The book can be consumed at numerous levels, since some entries are one-liners, whereas others give more explanation for those who would like it. It can be dipped into, to see what comes out of the packet next, or you can line all the verbal snacks up in a row and consume them like linguistic dominoes. If you are logofascinated (‘spellbound by language’, according to the book) you may find it very hard to tear yourself away.

This book is no more a serious etymological reference work than my packet of crisps is a Michelin-starred meal. It is a treat for the curious mind, and should be read as such. If you are interested, I suggest you do not perendinate (couldn’t resist) but buy a copy today.


Sorry about the copy, Ellliot and Thompson – click on image to buy an intact one



Reflections on the London Consultation

Ukraine is a bloody and unholy mess, with over 1 million internally displaced persons and abuses of every kind wrought upon its people. Not only that, but it is a bloody and unholy mess with the veneer of holiness about it – as soldiers kneel for a priest’s blessing beneath the sign of the cross on their flag and a new church is dedicated to the martyrs of the Russian Special Forces.

Set against such a backdrop, what use are a bunch of people talking in the elegant panelled guardroom of Lambeth Palace, surrounded by its jewel-like gardens? The answer, I believe, is to be found three verses into the Bible ‘God said’. God has taught us the value of speech from the first page of scripture until the Spirit’s last words in Revelation.  Ours is a speaking God, and we do well to imitate Him.

What BMS and Mission Eurasia did yesterday was a gesture of solidarity, described by one speaker as ‘a forgotten virtue in public discourse’. What they did was to put significant people in a room together whose combined insights allow them to speak about Ukraine’s conflict with passion and insight. Seated around the table were Orthodox churchmen in their flowing robes, a Byzantine Catholic with his neatly trimmed beard, British academics and European humanitarian agents. In short, this was a conversation between people who care and people who know. Seated around them were 25 observers, myself included, to see what was done and how.

On display around that table were political acumen, vehement passion, heartfelt sorrow, and faith of the truest calibre. Listen to some of these voices:

  • Seeking causes for the war in Ukraine is a waste of time
  • The best response to war is our unity
  • The situation in Ukraine is knocking on the door of Europe
  • We believe that while we wait, God is working, and God’s love never fails
  • Most important of all is not to lose hope. God is always greater and God is always stronger.
  • The Word of God, even in hopeless situations, brings us hope.

Whether the declaration signed by yesterday’s participants has any lasting value, only time will tell. However, to bring these voices together in a place of prayer and to speak the unspeakable under the watchful eye of a God whose creative speech fashioned a universe could only be a good thing.

Please God that the conversation continues and that the London Consultation is a doorway to hope for the Ukraine.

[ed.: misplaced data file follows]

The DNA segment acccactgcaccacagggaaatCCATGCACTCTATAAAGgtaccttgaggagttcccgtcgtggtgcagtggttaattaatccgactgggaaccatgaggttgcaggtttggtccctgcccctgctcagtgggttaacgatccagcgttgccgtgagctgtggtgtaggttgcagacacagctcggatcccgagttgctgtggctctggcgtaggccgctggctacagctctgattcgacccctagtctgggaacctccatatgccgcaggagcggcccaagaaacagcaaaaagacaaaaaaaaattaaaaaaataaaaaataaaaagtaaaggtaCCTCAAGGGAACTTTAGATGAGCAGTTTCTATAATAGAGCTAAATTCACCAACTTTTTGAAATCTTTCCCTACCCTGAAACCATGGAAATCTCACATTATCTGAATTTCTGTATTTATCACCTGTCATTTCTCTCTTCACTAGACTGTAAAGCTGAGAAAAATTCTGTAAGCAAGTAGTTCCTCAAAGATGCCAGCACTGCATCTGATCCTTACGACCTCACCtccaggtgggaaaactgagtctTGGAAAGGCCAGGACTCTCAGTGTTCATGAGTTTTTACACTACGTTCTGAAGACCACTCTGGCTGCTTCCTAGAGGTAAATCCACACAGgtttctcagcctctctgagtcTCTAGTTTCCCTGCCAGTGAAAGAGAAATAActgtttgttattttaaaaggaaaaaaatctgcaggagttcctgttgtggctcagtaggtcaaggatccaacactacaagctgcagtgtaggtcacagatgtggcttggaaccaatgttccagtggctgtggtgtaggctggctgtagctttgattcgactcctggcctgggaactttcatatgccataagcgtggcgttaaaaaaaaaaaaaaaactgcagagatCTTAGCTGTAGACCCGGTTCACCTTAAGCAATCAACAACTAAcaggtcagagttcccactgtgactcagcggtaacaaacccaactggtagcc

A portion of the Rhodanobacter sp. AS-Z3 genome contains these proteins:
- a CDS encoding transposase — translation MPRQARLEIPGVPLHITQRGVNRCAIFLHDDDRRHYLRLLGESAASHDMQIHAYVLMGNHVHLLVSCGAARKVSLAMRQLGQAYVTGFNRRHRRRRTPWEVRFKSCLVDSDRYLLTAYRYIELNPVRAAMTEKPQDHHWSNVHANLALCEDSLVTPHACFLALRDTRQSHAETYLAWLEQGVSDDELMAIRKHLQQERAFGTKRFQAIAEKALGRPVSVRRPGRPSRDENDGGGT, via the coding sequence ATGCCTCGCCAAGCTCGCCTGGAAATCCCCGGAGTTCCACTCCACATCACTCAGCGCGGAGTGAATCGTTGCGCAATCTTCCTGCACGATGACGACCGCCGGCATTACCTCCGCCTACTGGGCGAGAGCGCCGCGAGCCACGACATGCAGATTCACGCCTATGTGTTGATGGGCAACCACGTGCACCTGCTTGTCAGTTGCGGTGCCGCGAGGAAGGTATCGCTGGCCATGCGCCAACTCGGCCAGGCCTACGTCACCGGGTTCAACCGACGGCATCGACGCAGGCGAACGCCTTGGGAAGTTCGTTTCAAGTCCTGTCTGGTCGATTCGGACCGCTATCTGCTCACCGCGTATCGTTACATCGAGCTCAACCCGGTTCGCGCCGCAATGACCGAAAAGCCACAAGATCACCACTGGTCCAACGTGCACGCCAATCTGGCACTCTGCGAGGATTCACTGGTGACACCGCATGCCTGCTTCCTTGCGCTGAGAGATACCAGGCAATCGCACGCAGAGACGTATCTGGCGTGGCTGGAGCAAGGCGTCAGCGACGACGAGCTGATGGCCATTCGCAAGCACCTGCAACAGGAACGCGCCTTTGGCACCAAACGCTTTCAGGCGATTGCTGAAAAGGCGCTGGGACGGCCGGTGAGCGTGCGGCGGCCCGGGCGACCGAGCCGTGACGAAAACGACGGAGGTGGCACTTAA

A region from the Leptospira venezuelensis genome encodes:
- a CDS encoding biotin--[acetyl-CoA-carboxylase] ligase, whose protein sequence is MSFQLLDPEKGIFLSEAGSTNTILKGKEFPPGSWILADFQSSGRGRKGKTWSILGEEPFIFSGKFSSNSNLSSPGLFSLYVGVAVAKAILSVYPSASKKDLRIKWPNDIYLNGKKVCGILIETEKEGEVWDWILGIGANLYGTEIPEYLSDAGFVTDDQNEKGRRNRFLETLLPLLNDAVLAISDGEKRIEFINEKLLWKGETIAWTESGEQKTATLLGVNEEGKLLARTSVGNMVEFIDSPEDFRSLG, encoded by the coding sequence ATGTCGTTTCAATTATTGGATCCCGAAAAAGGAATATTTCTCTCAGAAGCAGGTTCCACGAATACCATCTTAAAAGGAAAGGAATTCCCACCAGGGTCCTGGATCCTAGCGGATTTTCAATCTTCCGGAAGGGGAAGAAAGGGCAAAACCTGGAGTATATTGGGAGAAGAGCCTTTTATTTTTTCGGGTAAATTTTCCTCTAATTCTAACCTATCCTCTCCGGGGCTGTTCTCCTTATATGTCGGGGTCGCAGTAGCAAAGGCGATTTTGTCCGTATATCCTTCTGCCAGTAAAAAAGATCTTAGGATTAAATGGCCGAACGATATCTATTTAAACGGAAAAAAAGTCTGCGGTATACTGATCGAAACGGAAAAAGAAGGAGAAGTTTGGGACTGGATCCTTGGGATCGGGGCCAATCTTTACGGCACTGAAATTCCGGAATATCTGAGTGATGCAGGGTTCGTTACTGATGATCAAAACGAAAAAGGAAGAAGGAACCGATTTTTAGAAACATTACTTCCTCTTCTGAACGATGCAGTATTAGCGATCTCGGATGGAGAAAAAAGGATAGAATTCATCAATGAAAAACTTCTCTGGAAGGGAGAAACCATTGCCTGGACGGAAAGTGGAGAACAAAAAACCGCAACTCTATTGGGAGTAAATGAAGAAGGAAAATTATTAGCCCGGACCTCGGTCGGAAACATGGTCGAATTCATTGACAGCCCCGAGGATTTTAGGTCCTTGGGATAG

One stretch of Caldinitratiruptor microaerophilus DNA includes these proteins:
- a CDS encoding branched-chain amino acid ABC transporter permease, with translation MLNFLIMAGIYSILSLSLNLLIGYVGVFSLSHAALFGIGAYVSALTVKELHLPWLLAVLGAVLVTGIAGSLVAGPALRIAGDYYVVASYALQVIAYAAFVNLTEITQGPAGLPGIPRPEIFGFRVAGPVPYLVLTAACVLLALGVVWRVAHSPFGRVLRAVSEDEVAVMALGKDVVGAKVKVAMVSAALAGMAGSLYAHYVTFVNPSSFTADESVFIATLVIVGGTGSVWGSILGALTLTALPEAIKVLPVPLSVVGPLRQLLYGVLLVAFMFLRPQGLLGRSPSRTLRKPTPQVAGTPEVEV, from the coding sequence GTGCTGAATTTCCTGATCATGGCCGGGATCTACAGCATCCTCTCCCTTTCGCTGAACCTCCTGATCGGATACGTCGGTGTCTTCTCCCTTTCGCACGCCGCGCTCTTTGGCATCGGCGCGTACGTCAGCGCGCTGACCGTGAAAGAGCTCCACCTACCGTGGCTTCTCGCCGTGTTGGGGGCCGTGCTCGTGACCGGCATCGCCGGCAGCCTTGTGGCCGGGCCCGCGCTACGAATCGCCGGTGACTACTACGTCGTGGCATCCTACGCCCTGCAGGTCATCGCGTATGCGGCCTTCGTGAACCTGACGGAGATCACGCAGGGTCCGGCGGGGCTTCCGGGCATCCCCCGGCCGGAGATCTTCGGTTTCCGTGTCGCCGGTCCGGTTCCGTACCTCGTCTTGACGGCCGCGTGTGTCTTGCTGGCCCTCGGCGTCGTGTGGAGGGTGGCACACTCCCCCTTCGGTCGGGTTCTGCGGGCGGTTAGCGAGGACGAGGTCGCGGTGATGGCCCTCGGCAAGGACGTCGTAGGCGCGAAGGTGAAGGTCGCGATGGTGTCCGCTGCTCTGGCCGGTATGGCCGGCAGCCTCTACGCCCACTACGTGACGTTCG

A new place for prayer?

When the flash fiction movement was born, I embraced it with great enthusiasm. When its cousin, flash-point fiction,came on the scene, I loved it even more. The whole idea behind flash-point fiction was to render a location different, even on a temporary basis, by creating a piece of site-specific fiction and leaving it behind. I tried this with a post box, and a rubbish skip. The stories would not last – either weather or people would carry them away. Before that happened, though – somebody would surely see them and smile, or sigh, or think.

What if we could apply those same principles to praying? The church where I work has approximately 500 visitors every week. They come to give blood, play football, read books, learn to dance and many other things. What if there were some gentle way of letting them know that every guest is treasured and prayed for? Last night, during a prayer evening, members of the church set about the building with a pad of sticky notes and a pen each. As each note was written so each location was prayed for. The notes will not last. Some off them will fall down very quickly. Until they do, though, they will stand as a visible reminder of those invisible prayers.  There are two pictures below. One shows the prayers in situ, and the other allows you to read a selection of them.

CLICK for bigger size

CLICK for bigger size

CLICK for bigger size

CLICK for bigger size

Here is my question. Could this start a new ‘flash-point’ prayer movement? Could you leave a prayer at the bus stop, or on the gate post, or at your seat in the cafe for somebody to find? These little prayer notes could make all the difference to somebody today.

Care to try it?

This time its for Tommy’s

Click, click, click, tap – just like that it was done. A few clicks later and I was registered for my place in the Prudential Ride London cycle-ride along the 100 mile Olympic route from Olympic Park out to the Surrey Hills and back to London again. All being well, I shall pedal up the Mall some time on the afternoon of August 2nd. I am looking forward to it – my memories of Nightrider 2013 are still with me, and I am ready for the challenge. It will be hard work, of course. I am expecting to see a lot of the view below over the next 100 days. I am anticipating sore knees, a stiff back, and a cyclist’s behind! The thing is, we all put up with discomfort for the sake of the things we love, and we rarely expect gain without a degree of pain.